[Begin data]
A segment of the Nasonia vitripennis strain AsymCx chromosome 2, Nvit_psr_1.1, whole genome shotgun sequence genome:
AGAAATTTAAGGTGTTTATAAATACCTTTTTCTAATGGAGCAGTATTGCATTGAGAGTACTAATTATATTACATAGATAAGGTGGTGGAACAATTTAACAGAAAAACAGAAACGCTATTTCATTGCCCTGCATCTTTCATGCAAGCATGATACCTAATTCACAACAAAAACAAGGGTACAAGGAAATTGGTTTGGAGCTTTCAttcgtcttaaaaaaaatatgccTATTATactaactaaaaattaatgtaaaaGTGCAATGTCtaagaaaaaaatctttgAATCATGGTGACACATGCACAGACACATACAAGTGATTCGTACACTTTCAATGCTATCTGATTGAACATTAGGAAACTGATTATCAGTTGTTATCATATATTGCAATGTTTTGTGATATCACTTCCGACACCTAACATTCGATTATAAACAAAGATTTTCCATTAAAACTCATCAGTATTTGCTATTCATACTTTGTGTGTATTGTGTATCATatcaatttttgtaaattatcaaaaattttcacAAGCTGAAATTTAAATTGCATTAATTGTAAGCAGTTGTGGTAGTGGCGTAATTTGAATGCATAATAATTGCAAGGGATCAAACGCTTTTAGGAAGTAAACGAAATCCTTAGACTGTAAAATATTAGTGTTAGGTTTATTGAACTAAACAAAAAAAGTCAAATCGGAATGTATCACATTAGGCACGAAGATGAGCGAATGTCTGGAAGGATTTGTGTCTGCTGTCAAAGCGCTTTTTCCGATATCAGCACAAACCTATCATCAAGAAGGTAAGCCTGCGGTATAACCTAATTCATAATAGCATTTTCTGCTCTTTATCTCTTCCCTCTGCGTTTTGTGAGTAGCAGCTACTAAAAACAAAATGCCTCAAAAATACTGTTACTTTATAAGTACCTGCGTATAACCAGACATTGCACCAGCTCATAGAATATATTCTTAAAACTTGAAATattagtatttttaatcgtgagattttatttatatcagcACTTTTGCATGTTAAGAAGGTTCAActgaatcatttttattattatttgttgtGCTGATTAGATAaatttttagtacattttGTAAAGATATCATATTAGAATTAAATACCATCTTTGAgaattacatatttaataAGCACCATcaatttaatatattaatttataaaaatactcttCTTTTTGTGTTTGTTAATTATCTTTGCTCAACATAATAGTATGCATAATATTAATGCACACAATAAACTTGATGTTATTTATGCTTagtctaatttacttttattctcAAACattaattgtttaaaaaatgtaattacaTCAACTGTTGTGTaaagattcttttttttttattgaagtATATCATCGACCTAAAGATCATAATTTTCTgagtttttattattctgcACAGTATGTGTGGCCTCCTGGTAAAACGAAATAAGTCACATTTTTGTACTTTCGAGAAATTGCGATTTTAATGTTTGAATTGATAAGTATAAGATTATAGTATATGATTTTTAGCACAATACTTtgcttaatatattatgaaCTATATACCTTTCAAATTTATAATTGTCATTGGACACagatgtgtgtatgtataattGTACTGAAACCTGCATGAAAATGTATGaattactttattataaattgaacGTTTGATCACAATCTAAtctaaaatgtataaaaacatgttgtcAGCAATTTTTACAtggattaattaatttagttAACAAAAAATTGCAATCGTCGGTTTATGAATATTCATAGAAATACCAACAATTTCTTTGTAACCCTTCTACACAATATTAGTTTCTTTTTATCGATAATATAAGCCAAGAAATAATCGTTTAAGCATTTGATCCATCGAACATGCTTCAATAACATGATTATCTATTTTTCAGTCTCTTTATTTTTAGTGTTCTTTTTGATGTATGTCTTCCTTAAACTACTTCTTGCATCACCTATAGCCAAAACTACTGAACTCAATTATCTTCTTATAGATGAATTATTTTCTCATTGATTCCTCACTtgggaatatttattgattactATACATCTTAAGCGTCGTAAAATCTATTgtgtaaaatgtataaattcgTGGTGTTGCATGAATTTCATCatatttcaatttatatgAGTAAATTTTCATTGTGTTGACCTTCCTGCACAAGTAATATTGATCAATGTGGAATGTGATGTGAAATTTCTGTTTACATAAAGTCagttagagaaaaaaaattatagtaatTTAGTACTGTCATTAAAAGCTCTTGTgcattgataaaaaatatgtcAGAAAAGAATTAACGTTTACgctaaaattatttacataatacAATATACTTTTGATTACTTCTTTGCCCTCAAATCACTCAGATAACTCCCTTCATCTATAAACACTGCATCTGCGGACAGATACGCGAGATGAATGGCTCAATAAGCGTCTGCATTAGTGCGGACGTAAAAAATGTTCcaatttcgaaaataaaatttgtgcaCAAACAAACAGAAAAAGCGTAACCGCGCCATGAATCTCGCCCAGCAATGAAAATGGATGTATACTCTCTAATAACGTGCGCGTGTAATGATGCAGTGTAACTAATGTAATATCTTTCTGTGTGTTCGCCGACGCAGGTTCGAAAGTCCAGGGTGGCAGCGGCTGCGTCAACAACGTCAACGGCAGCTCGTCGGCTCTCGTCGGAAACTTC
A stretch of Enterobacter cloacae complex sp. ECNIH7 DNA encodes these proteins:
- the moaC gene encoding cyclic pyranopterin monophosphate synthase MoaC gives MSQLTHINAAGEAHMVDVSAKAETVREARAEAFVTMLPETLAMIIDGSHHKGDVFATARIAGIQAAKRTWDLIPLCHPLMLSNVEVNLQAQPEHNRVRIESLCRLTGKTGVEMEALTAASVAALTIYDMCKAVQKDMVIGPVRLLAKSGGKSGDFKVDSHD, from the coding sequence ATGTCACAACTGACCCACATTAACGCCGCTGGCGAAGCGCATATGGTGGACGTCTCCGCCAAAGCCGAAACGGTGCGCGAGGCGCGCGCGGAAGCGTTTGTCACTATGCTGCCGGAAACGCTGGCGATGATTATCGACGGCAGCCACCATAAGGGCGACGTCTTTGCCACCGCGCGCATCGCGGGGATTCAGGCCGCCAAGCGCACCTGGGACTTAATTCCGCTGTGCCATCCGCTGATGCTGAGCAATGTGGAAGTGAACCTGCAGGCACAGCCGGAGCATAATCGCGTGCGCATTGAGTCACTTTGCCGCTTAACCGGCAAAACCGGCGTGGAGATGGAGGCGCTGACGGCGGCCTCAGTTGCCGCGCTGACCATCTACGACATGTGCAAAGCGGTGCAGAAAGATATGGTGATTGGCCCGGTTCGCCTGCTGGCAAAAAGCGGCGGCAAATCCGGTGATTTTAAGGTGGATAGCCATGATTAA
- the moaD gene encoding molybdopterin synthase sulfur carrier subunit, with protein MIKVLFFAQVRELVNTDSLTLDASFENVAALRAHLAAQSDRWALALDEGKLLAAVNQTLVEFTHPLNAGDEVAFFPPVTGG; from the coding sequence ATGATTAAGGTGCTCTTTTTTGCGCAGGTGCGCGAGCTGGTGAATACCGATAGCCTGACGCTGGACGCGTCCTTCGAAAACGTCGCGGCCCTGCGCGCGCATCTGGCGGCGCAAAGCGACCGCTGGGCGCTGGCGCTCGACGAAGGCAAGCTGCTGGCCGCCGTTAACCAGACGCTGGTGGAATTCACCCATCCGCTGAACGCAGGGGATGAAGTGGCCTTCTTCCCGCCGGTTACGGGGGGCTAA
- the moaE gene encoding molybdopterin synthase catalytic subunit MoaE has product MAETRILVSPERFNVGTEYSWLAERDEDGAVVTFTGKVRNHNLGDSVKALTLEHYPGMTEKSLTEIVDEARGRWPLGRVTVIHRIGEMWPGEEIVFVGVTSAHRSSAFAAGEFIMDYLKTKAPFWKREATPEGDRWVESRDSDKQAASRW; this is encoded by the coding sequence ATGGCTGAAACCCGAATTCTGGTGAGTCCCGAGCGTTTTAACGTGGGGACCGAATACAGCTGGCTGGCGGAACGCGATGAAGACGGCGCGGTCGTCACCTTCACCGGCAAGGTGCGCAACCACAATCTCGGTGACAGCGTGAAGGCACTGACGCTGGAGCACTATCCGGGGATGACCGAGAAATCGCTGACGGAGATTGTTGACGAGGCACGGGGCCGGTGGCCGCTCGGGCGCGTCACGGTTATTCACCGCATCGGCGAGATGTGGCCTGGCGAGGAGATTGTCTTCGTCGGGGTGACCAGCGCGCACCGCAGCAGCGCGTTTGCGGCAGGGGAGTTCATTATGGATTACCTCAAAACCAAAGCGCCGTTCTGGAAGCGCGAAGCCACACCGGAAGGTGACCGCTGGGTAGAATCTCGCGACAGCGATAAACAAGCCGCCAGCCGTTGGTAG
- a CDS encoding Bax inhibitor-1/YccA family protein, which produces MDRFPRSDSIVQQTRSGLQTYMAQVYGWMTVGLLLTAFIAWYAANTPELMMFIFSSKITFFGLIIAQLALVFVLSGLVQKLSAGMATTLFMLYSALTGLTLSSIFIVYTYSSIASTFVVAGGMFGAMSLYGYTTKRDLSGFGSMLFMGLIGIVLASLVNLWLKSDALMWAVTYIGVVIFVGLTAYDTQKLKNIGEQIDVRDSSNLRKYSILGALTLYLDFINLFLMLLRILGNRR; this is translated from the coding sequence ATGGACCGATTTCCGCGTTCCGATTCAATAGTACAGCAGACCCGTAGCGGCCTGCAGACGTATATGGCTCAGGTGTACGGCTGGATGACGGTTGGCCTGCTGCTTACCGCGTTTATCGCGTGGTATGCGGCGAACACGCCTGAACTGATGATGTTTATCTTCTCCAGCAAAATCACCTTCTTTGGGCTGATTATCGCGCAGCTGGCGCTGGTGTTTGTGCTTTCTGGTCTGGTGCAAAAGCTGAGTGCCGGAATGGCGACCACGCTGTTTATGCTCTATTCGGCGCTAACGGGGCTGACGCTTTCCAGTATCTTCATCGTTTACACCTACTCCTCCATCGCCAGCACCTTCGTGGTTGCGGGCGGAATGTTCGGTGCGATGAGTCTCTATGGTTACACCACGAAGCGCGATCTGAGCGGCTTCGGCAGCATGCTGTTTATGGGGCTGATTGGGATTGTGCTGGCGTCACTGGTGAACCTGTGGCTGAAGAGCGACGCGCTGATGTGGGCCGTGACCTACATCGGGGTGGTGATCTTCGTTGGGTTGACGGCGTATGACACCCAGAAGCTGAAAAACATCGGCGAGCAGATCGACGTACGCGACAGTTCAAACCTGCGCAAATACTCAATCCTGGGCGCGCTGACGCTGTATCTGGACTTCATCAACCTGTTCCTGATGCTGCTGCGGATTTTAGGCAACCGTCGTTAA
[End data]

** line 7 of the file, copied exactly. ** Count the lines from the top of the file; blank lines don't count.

- a CDS encoding Bax inhibitor-1/YccA family protein, which produces MDRFPRSDSIVQQTRSGLQTYMAQVYGWMTVGLLLTAFIAWYAANTPELMMFIFSSKITFFGLIIAQLALVFVLSGLVQKLSAGMATTLFMLYSALTGLTLSSIFIVYTYSSIASTFVVAGGMFGAMSLYGYTTKRDLSGFGSMLFMGLIGIVLASLVNLWLKSDALMWAVTYIGVVIFVGLTAYDTQKLKNIGEQIDVRDSSNLRKYSILGALTLYLDFINLFLMLLRILGNRR; this is translated from the coding sequence ATGGACCGATTTCCGCGTTCCGATTCAATAGTACAGCAGACCCGTAGCGGCCTGCAGACGTATATGGCTCAGGTGTACGGCTGGATGACGGTTGGCCTGCTGCTTACCGCGTTTATCGCGTGGTATGCGGCGAACACGCCTGAACTGATGATGTTTATCTTCTCCAGCAAAATCACCTTCTTTGGGCTGATTATCGCGCAGCTGGCGCTGGTGTTTGTGCTTTCTGGTCTGGTGCAAAAGCTGAGTGCCGGAATGGCGACCACGCTGTTTATGCTCTATTCGGCGCTAACGGGGCTGACGCTTTCCAGTATCTTCATCGTTTACACCTACTCCTCCATCGCCAGCACCTTCGTGGTTGCGGGCGGAATGTTCGGTGCGATGAGTCTCTATGGTTACACCACGAAGCGCGATCTGAGCGGCTTCGGCAGCATGCTGTTTATGGGGCTGATTGGGATTGTGCTGGCGTCACTGGTGAACCTGTGGCTGAAGAGCGACGCGCTGATGTGGGCCGTGACCTACATCGGGGTGGTGATCTTCGTTGGGTTGACGGCGTATGACACCCAGAAGCTGAAAAACATCGGCGAGCAGATCGACGTACGCGACAGTTCAAACCTGCGCAAATACTCAATCCTGGGCGCGCTGACGCTGTATCTGGACTTCATCAACCTGTTCCTGATGCTGCTGCGGATTTTAGGCAACCGTCGTTAA